Among the participants was Gertruda Uścińska, head of Poland's Social Insurance Institution (ZUS), who spoke about the challenges of digitization.
Other attendees at the event on Tuesday included Teofil Jesionowski, rector of the Poznań University of Technology in western Poland, and Marcin Gajdziński, IBM's Country General Manager for Poland, the Baltic states and Ukraine.
Marcin Gajdziński, IBM Country Manager for Poland, the Baltic states and Ukraine; Teofil Jesionowski, rector of the Poznań University of Technology; and Gertruda Uścińska, head of Poland's Social Insurance Institution (ZUS) attend the meeting in Warsaw on Tuesday evening. Photo: Danuta Isler/Radio Poland
Generative AI is artificial intelligence capable of generating text, images and other media using generative models.
Three of four CEOs surveyed by IBM's Institute for Business this year said their competitive advantage rested on generative AI.
Also, companies at the forefront of generative AI adoption and data-led innovation are already reporting 72-percent greater annual net profits and 17-percent more annual revenue growth than their peers.
"Artificial intelligence is an opportunity of a lifetime for the next generation, and Poland is just, I think, touching the tip of the iceberg in terms of its potential, in terms of tech engineering," the US ambassador, Mark Brzezinski, told Radio Poland's Danuta Isler.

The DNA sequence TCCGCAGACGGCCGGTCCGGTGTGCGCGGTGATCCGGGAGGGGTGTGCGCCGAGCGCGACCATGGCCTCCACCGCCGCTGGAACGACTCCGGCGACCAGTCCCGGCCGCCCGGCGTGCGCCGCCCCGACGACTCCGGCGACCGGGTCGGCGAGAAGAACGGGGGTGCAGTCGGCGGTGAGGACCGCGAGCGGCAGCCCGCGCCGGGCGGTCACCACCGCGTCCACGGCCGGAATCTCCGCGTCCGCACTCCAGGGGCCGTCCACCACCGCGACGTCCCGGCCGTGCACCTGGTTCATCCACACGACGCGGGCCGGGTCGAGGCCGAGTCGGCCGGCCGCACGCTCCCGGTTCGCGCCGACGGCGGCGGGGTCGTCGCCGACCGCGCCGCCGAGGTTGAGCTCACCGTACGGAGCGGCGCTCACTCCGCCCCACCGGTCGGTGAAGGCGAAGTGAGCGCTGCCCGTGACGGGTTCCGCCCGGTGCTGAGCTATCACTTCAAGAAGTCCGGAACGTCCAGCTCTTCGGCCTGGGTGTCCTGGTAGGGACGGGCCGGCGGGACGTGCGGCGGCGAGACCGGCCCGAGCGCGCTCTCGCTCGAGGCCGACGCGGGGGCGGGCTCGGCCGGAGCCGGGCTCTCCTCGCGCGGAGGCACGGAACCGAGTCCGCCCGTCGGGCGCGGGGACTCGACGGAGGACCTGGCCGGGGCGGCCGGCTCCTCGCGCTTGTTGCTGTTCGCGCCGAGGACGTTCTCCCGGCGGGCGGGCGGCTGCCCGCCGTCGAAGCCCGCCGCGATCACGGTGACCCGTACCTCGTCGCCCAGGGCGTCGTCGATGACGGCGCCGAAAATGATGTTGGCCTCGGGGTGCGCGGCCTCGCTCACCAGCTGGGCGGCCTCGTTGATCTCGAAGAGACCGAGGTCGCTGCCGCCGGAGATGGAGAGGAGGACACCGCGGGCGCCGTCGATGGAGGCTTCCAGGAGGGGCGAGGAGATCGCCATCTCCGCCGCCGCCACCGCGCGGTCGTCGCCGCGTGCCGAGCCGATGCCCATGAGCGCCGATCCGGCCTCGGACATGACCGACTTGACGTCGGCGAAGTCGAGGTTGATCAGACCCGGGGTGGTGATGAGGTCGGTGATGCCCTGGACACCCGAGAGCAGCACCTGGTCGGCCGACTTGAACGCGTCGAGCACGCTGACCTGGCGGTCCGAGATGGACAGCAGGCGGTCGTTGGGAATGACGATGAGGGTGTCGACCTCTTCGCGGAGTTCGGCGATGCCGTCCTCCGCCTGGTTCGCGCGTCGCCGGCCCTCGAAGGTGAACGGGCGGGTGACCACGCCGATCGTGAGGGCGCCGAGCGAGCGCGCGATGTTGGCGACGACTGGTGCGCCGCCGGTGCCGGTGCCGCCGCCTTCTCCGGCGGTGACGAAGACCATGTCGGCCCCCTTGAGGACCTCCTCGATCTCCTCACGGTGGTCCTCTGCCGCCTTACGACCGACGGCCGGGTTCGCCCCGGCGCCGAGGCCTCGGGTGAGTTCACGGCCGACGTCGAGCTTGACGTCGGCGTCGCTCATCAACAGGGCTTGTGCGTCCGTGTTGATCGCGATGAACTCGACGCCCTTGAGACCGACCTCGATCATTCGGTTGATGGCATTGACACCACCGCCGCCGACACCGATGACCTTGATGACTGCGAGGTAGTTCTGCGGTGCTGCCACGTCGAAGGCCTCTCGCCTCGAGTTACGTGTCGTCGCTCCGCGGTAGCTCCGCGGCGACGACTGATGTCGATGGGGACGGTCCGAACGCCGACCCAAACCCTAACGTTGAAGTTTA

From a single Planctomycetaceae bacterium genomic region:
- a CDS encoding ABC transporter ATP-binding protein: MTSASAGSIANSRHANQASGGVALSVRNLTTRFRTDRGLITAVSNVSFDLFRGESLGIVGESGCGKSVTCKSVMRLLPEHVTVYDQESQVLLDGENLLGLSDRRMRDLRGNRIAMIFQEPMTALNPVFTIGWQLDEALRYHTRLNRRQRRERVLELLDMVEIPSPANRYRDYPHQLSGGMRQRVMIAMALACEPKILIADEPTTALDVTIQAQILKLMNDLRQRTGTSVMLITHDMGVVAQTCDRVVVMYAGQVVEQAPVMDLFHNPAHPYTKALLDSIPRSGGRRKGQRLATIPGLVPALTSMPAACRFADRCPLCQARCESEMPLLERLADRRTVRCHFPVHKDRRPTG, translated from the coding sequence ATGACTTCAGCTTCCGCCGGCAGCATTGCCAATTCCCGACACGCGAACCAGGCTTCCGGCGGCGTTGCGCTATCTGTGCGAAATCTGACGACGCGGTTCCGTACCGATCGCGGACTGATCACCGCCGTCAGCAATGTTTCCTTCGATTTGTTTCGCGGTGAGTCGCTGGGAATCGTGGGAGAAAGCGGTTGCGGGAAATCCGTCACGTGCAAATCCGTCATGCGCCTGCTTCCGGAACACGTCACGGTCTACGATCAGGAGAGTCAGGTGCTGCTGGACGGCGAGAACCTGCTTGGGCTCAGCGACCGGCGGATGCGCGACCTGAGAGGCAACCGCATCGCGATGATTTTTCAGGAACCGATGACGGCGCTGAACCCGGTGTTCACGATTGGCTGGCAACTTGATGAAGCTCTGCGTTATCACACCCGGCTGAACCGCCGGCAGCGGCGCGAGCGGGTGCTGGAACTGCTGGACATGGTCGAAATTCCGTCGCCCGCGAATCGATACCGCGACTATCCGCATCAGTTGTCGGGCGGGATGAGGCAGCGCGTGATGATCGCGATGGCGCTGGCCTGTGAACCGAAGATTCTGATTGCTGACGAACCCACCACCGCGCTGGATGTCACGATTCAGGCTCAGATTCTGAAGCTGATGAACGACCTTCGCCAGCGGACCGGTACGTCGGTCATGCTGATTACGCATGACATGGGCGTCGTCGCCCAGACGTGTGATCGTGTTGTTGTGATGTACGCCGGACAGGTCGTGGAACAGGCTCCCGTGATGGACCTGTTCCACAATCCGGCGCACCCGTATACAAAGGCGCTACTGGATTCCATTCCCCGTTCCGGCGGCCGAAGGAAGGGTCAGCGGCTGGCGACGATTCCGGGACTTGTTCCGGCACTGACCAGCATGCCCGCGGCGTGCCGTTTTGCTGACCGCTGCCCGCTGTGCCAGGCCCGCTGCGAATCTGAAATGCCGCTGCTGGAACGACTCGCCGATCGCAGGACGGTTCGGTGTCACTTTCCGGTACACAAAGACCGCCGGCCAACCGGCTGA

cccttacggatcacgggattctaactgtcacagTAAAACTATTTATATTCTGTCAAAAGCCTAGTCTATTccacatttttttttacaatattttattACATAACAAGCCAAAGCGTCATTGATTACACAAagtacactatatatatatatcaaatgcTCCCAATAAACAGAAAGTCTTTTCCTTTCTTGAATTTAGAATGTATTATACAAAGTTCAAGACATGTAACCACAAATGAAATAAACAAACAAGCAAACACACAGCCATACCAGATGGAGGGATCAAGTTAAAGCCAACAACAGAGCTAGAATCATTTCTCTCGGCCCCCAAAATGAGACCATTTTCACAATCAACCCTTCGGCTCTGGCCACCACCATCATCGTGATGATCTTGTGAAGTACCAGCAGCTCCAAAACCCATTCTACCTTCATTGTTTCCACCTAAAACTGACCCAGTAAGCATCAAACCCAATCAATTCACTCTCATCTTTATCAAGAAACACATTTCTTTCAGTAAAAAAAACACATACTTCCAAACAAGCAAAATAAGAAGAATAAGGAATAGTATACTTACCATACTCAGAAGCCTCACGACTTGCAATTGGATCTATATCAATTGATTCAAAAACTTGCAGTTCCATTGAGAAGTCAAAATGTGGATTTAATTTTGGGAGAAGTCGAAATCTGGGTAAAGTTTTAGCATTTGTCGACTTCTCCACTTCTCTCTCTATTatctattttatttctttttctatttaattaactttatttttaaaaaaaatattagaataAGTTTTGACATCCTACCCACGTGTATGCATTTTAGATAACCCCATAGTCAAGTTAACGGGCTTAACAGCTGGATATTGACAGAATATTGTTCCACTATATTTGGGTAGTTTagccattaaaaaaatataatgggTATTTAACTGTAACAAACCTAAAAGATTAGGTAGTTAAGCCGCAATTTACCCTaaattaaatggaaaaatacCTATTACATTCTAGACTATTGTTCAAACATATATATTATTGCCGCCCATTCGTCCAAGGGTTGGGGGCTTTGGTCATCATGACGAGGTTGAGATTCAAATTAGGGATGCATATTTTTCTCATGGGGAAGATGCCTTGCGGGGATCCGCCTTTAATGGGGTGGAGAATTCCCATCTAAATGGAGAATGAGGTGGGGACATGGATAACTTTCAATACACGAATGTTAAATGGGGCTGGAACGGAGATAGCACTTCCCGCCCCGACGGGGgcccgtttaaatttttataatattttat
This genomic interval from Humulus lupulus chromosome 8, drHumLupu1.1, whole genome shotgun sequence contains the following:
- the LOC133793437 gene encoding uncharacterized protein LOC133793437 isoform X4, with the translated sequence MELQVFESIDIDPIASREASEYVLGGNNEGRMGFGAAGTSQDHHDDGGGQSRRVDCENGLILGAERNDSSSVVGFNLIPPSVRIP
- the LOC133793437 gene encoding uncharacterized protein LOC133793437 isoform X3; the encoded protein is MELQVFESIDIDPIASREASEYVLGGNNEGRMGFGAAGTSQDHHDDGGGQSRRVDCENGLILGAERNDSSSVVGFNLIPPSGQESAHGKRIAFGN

The meeting included a presentation of Watsonx, IBM's AI and data platform built for business and released earlier this year, as well as discussions about ways of regulating the use of AI data and the risks artificial intelligence poses globally.
"We don't want the AI space to be the Wild West, but we also don't want it to be overregulated," Brzezinski said.
Mark Brzezinski. Photo: PAP/Radek Pietruszka
The European Union on Wednesday held talks to finalize an agreement on a set of rules to regulate artificial intelligence. If adopted, these rules will be the world's first AI law.
US President Joe Biden at the end of October issued an executive order to regulate AI in a bid to mitigate the risks it poses to society, especially when it comes to privacy and data protection.
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